Ouleye Ndoye Warnock, C’2007, is a pioneer. As the inaugural senior human trafficking fellow for the City of Atlanta, she was recently featured in the “Atlanta Voice” for her work in helping Atlanta combat human trafficking.

Appointed by Mayor Keisha Lance Bottoms, Warnock reports to the mayor’s chief staff and is considered a member of the mayor’s executive team. Her role, made possible by the Partnership for Freedom, is to develop a citywide response to preventing human trafficking and provide support for survivors.

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Prepared to Lead. Destined to Change the World.

Using insight acquired as an undergraduate student at Spelman College and as a graduate student at Columbia University and Oxford University, Warnock is well-suited for the opportunities and challenges the position will present. She holds a M.Sc. in Migration Studies from Oxford’s Department of International Development and School of Anthropology, and a Masters in History from Columbia University where she is currently pursuing her Ph.D. She graduated from Spelman with honors, Phi Beta Kappa, summa cum laude, in the top 1% of her class with a Bachelor of Arts in International Studies, with a concentration on francophone Africa. 

Warnock, who led the first group of Spelman and Morehouse students to Senegal in 2007 through her service as president of the Student Government Association, began advocating for individuals impacted by sex trafficking as a result of scholarships and fellowships that afforded her opportunities to work in the field of human rights in Africa, Asia, and the Middle East. She found her niche in human rights by working with African asylum seekers, and advocating for improved education and health of young girls in rural Senegal through the Women’s Health Education and Prevention Strategies Alliance’s 10,000 Girls Program.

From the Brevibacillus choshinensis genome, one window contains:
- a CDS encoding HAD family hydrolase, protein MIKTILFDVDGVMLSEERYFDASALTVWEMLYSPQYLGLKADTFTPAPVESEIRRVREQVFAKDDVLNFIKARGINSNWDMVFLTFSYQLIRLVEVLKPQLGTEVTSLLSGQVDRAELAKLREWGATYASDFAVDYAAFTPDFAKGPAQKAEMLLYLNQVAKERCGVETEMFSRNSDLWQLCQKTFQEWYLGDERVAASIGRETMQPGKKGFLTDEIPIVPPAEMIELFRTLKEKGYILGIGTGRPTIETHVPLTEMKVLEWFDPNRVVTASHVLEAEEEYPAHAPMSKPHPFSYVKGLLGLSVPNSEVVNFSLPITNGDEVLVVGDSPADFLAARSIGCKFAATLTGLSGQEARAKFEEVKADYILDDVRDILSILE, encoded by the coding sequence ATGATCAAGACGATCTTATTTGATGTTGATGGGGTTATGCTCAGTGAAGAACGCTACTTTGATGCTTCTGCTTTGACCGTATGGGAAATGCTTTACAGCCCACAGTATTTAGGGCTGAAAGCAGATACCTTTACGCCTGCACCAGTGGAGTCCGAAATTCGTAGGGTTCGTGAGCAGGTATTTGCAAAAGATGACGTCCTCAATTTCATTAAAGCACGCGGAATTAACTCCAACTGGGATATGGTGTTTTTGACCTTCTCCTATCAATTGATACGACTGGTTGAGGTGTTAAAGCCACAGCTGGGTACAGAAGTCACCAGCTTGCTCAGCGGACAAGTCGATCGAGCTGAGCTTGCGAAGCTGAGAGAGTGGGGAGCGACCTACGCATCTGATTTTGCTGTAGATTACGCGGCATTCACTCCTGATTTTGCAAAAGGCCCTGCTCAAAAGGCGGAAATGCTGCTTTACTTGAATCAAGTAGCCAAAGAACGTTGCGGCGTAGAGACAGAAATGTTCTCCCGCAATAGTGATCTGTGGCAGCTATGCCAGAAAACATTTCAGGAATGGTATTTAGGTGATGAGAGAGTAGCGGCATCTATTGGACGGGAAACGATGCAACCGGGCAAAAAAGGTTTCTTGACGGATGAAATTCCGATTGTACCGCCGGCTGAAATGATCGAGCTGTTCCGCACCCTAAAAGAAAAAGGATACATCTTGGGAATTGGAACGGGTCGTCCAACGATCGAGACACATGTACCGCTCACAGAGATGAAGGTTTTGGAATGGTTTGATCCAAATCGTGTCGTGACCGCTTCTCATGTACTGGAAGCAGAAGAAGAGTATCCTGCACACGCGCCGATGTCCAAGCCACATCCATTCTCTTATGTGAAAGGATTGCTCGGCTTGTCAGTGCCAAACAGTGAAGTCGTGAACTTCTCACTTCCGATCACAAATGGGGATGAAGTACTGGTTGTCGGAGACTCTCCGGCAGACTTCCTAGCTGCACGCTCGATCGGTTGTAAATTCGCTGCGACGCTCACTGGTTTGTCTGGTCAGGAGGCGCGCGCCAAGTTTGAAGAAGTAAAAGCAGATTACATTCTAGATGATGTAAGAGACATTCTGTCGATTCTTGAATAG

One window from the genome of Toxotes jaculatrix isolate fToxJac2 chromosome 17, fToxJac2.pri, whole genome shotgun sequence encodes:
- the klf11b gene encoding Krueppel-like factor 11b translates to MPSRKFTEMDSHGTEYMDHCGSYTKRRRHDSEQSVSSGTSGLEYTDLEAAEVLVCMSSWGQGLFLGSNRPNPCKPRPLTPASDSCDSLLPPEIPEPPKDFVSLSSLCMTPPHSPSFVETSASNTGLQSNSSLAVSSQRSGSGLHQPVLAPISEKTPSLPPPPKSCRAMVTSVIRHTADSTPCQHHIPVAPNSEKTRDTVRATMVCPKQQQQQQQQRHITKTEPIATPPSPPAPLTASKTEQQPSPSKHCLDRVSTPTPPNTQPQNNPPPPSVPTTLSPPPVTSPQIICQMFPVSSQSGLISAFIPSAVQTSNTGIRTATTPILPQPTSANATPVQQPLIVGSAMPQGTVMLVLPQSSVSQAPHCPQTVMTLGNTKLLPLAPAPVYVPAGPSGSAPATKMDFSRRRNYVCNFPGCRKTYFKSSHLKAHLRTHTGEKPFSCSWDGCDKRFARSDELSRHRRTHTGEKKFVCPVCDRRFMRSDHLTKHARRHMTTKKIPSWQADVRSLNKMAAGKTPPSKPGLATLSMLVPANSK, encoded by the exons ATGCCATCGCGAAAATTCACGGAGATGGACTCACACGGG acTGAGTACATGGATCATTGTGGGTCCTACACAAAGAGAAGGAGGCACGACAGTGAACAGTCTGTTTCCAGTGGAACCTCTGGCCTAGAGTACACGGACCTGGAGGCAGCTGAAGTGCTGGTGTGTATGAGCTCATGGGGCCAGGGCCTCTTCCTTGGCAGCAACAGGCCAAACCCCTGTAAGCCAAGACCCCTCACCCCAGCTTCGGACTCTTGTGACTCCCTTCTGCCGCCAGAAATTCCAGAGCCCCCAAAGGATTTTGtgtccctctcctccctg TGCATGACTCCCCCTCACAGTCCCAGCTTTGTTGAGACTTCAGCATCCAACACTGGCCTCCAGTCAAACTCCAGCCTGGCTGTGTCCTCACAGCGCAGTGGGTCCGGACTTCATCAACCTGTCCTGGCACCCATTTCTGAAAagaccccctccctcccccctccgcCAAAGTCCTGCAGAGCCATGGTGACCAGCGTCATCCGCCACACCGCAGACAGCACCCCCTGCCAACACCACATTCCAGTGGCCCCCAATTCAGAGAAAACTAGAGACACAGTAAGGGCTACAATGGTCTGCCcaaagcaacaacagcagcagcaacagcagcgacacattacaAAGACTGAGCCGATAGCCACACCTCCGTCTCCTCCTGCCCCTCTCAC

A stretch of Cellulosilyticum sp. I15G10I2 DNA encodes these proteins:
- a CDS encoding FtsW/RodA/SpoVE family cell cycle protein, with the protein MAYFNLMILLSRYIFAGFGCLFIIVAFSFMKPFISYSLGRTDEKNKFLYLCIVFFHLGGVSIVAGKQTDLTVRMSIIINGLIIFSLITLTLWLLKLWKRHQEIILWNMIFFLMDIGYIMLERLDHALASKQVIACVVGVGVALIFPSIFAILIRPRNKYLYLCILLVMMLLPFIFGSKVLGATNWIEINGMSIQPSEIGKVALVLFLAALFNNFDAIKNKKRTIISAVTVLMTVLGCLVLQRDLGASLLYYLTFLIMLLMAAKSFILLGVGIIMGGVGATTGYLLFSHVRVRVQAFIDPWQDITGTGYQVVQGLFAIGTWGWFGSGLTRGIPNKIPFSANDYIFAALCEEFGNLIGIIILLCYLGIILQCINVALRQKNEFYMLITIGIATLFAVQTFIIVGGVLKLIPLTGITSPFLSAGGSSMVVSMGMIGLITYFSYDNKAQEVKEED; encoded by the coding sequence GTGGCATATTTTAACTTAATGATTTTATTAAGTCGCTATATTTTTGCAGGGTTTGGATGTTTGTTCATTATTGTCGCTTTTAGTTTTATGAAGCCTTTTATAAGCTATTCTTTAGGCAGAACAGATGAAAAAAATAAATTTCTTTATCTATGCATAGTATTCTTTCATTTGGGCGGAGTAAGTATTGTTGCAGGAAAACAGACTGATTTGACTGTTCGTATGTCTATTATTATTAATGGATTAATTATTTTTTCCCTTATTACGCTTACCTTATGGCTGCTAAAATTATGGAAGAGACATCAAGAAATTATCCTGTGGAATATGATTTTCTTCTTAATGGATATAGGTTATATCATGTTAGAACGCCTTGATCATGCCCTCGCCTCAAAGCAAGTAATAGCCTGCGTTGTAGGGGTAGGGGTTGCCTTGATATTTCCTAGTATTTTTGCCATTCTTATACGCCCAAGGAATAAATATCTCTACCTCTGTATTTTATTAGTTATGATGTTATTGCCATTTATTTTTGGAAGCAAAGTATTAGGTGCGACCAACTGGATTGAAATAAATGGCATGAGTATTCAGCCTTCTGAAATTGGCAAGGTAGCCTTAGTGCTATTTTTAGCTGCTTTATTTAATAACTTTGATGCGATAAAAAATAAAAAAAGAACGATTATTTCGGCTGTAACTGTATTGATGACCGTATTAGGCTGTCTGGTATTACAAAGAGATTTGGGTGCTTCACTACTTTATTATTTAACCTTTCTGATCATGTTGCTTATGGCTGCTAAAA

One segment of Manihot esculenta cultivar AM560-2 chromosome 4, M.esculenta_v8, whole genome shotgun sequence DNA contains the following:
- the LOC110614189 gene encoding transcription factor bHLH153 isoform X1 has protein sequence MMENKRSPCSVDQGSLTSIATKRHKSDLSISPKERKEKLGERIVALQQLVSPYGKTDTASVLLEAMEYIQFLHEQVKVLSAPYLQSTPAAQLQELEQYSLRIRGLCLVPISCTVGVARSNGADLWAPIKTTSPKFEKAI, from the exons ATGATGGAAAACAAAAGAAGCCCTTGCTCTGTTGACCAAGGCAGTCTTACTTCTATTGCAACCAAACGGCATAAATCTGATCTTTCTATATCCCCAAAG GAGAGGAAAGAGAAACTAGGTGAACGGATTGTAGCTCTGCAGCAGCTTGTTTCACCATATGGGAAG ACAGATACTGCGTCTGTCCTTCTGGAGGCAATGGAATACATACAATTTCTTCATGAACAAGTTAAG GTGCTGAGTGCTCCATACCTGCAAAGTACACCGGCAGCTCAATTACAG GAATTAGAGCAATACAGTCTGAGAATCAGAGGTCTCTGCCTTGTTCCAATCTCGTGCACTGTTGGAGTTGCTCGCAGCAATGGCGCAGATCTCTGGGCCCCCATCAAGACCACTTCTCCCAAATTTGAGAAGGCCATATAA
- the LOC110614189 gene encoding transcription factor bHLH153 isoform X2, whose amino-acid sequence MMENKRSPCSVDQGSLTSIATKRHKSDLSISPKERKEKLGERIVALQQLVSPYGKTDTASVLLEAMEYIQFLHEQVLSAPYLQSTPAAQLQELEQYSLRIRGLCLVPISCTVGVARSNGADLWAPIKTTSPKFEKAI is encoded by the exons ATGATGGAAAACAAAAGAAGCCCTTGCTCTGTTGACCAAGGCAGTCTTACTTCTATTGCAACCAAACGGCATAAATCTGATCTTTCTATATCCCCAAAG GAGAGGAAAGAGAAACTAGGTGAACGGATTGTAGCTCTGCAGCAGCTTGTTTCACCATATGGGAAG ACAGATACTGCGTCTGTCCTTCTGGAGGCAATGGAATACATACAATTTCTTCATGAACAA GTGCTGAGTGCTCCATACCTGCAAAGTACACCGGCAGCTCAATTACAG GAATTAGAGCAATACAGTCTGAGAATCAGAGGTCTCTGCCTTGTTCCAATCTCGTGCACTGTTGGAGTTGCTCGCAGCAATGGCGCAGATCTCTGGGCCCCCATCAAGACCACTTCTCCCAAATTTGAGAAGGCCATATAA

Working to Put an End to Human Trafficking

With over a decade of experience working to support the rights of women and children throughout the world, Warnock continues to advocate for human rights — access to health care, education, prevention of sexual violence, and a safe place to call home — for all people. She has already made a significant impact in the city of Atlanta as a result of her work which first included making sure officials and the general public truly understood what human trafficking is.

“Human trafficking is modern-day slavery and involves the use of force, fraud, or coercion to obtain some type of labor or commercial sex act. Traffickers use force, fraud, or coercion to lure their victims and force them into labor or commercial sexual exploitation,” according to the United States Department of Homeland Security. 

Warnock, during her first eight months in her role as human trafficking fellow, developed a “comprehensive blueprint” to provide insight on the current state of sex trafficking, including analysis on survivor services, current anti-trafficking programs, policy recommendations and much more, as reported in an Atlanta Voice article by Martel Sharpe.

Educating and Empowering Government and Private Sectors

Committed to educating and empowering, Warnock created a human trafficking training guide that can be used by agencies and organizations. Specifically, the training has been requested by the Atlanta Police Department and the Super Bowl Host Committee and it’s over 10,000 volunteers.

In October 2018, Warnock organized the city of Atlanta’s first Human Trafficking Policy Roundtable which brought together more than 50 community leaders and 15 organizations from the public and private sectors to talk with experts on issues such as new policy trends and the evolution of the healthcare delivery system. Participants learned about current labor and sex trafficking practices. They also discussed factors such as signage in schools, hotels and convenience stores; parents’ roles in prevention and reporting; and ways to bridge the generational gap to better educate communities on human trafficking.